- Boxercise to Find Your Inner Strength
- Freestyle Yoga (or Escape Artists Anonymous)
- Outrigger Canoeing (and What Floats Your Boat?)
- Beach Bat and Ball for Buddhists
- Mountain Hiking and Why I’m in a Bad Mood
- Ocean Swim with Unwanted Depression
- Beach Walking and Mindfulness for Beginners
- Jiu Jitsu and How to Deal With Anger
- Falun Gong Surprise
- Mindfulness Body Scan for a Whinging Pom
- Sexual Healing at Aqua Aerobics
- Cardio Tennis, a Lesson in Fantasy Versus Reality
- Body Building: Inspiration for Personal Transformation
- Rock Climbing
- Vinyasa Yoga and How to Make Life Changes
- Table Tennis – a Reminder to be Kind to Yourself
- Skydiving and the Real Meaning of Fear
- Social Netball and Making Friends Through Exercise
- Iyengar Yoga and Letting Go of the Bank Balance
- Badminton – Is it Time to Quit?
- Zumba – Latino Love and Energy Boost
- Rushing onto the Power Plate
- Salsa Party
- Tai Chi, Getting Glasses and Other Rites of Passage for Ageing
- The Stampede Obstacle Race for Anxious People
- Bike Ride to Peregian Beach With My Bro
- Kayaking in Noosa and Stress Reduction
- Sh’bam and Amazing Travel Plans
- Urban Safari in Harare and Zimbabwe Travel Myths Busted
- Surfing Emotional Waves
- Noosa Triathlon Fun Run
- Beach Fitness and Love
- Pilates and Self Care
- Slacklining Makes Failure Fun
- Killer Steps for a Natural High
- Kundalini Yoga and Finding Your Inner Truth
- Thai Boxing and Life After Depression
- Dance Show and Dealing With Anxiety
- Swimming Laps and New Beginnings
I’m feeling so much better now. I think I’m calmer, wiser and kinder. More the kind of person I’d like to be.
I’m not perfect and I know I never will be but I can live with that now. I’ve proven that you can change at 40 or older, I’m still working on myself and I’m excited about the future.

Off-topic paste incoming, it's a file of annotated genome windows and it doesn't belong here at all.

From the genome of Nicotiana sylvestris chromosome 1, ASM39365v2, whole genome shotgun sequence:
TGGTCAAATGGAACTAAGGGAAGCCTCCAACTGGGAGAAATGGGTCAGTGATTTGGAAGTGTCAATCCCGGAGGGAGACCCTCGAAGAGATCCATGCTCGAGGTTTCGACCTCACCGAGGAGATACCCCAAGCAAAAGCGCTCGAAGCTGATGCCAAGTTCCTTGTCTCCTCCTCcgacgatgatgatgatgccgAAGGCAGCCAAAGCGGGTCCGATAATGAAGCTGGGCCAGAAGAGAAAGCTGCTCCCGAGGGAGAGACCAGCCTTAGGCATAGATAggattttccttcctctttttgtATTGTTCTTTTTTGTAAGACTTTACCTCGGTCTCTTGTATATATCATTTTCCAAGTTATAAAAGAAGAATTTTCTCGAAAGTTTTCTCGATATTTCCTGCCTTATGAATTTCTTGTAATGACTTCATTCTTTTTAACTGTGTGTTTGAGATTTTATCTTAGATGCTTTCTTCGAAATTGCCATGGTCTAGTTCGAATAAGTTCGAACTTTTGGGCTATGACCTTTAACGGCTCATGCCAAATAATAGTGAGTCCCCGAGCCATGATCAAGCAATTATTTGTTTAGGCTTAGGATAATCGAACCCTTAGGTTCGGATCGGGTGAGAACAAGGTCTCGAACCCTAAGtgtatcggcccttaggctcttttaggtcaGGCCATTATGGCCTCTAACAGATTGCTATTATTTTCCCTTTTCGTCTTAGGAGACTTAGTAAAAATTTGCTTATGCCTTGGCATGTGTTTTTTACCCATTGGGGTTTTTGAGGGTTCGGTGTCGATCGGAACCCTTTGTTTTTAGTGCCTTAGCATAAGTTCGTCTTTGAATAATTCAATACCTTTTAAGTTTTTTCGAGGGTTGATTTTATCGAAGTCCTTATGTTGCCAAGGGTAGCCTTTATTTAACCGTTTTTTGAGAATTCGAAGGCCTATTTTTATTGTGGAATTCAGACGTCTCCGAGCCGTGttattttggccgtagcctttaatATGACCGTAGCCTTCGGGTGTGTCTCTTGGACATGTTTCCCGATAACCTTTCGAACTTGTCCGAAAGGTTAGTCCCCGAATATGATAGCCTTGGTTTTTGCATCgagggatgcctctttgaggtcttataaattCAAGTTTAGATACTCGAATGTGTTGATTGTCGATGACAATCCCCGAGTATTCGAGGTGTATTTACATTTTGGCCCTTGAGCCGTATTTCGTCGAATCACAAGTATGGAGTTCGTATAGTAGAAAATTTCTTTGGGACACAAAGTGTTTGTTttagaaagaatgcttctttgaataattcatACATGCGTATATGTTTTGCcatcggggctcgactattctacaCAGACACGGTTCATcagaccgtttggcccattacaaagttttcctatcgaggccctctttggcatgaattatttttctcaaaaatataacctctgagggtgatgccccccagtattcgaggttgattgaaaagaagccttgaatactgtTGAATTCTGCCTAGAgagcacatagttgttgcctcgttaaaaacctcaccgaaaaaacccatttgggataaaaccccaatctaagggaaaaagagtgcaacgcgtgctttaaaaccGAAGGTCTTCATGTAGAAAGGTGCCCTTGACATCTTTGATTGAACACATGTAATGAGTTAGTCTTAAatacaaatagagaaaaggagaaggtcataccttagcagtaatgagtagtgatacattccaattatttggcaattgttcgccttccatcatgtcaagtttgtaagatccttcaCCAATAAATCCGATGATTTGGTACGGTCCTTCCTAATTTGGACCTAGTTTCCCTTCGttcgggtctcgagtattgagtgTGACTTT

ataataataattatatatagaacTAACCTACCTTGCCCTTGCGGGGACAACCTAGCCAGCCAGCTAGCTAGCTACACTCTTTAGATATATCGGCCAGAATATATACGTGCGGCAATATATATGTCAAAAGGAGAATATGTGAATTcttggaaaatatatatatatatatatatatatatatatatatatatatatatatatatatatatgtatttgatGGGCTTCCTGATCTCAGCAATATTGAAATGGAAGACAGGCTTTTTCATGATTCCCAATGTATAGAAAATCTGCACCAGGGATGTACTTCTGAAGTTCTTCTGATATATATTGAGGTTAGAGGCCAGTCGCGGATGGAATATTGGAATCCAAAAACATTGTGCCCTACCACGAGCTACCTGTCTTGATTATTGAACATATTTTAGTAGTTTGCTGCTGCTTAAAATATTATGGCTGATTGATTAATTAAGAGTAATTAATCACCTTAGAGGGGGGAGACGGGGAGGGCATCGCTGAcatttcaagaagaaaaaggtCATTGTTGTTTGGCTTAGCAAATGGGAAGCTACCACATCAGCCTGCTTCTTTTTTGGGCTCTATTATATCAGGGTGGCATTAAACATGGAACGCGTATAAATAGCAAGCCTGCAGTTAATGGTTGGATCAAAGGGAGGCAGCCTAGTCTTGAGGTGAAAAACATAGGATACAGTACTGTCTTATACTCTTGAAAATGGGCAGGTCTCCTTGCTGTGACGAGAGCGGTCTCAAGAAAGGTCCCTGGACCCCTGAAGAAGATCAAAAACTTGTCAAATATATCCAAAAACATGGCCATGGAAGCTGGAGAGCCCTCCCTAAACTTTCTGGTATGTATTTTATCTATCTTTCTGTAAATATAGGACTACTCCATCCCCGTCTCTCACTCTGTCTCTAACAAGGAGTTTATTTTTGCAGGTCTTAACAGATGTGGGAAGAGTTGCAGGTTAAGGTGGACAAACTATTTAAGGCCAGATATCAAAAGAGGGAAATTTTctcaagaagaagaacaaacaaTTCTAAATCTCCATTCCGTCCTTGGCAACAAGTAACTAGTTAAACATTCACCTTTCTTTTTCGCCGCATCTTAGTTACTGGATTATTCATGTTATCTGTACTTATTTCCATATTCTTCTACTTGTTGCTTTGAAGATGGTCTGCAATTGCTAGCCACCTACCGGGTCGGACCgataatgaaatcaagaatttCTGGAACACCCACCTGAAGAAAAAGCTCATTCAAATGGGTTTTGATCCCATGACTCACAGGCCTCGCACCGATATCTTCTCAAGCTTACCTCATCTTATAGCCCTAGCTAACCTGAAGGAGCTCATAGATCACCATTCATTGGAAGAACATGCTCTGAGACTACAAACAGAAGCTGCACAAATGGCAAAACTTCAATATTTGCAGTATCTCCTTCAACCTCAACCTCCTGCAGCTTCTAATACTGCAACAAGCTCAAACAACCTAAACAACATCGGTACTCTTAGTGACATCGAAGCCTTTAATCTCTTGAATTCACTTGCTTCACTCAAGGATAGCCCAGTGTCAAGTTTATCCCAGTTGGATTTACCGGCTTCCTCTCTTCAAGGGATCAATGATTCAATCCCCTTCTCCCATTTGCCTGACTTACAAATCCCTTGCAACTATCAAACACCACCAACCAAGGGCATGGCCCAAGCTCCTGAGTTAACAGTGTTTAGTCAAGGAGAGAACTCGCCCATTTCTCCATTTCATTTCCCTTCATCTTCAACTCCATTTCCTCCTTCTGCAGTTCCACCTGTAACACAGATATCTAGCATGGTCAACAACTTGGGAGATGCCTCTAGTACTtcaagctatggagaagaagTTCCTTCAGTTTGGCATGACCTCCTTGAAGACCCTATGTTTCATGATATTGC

If you’re interested in positive change too I’ve introduced a new series called How to Embrace Change at Any Age which is only available by email to email subscribers. It’s free – sign up here now if you’d like to start making life changes, stay flexible or cope better with change when it happens.
This whole experience and journey has taken me from feeling restless to feeling settled. I’ve still got some amazing travel plans for the year ahead but the travel is less of a driving urge to run away and more of an added bonus on a life that’s really pretty amazing.
I’ve travelled around the world searching for happiness and inner peace for the last 27 years but I’ve realised those things will only ever be temporary. You can touch them but you can never hold onto them for ever. And I’m okay with that too now I’ve finally come home to myself.
Have you ever had a mental breakdown or been through tough times and come out better for it?
Thank You Dear Reader
Your support, encouragement, emails and blog comments have helped me keep going when everything seemed hopeless. You being here has helped me know that I wasn’t really alone, even when I felt mired in loneliness.
Thank you for reading Get In the Hot Spot, being here with me on this journey and making it all worthwhile.